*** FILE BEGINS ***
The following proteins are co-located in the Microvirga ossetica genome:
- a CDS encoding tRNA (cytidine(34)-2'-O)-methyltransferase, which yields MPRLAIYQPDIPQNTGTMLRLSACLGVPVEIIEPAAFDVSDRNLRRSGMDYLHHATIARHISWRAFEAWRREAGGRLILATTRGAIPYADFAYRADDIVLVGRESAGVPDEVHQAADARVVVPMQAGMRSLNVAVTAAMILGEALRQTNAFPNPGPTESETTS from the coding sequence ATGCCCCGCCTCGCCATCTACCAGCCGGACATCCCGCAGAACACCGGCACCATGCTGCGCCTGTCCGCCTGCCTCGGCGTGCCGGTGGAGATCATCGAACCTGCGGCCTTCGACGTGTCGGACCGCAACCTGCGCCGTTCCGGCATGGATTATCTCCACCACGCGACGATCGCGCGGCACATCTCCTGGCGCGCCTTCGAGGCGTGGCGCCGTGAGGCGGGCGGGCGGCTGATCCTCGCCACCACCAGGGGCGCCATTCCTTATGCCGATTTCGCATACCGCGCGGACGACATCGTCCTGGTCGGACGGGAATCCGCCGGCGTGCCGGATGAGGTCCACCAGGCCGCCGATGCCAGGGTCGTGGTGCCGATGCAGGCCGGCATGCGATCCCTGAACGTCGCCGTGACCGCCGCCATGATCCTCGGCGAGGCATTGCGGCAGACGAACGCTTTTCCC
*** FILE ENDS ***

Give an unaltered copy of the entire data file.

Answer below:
The following proteins are co-located in the Microvirga ossetica genome:
- a CDS encoding tRNA (cytidine(34)-2'-O)-methyltransferase, which yields MPRLAIYQPDIPQNTGTMLRLSACLGVPVEIIEPAAFDVSDRNLRRSGMDYLHHATIARHISWRAFEAWRREAGGRLILATTRGAIPYADFAYRADDIVLVGRESAGVPDEVHQAADARVVVPMQAGMRSLNVAVTAAMILGEALRQTNAFPNPGPTESETTS from the coding sequence ATGCCCCGCCTCGCCATCTACCAGCCGGACATCCCGCAGAACACCGGCACCATGCTGCGCCTGTCCGCCTGCCTCGGCGTGCCGGTGGAGATCATCGAACCTGCGGCCTTCGACGTGTCGGACCGCAACCTGCGCCGTTCCGGCATGGATTATCTCCACCACGCGACGATCGCGCGGCACATCTCCTGGCGCGCCTTCGAGGCGTGGCGCCGTGAGGCGGGCGGGCGGCTGATCCTCGCCACCACCAGGGGCGCCATTCCTTATGCCGATTTCGCATACCGCGCGGACGACATCGTCCTGGTCGGACGGGAATCCGCCGGCGTGCCGGATGAGGTCCACCAGGCCGCCGATGCCAGGGTCGTGGTGCCGATGCAGGCCGGCATGCGATCCCTGAACGTCGCCGTGACCGCCGCCATGATCCTCGGCGAGGCATTGCGGCAGACGAACGCTTTTCCC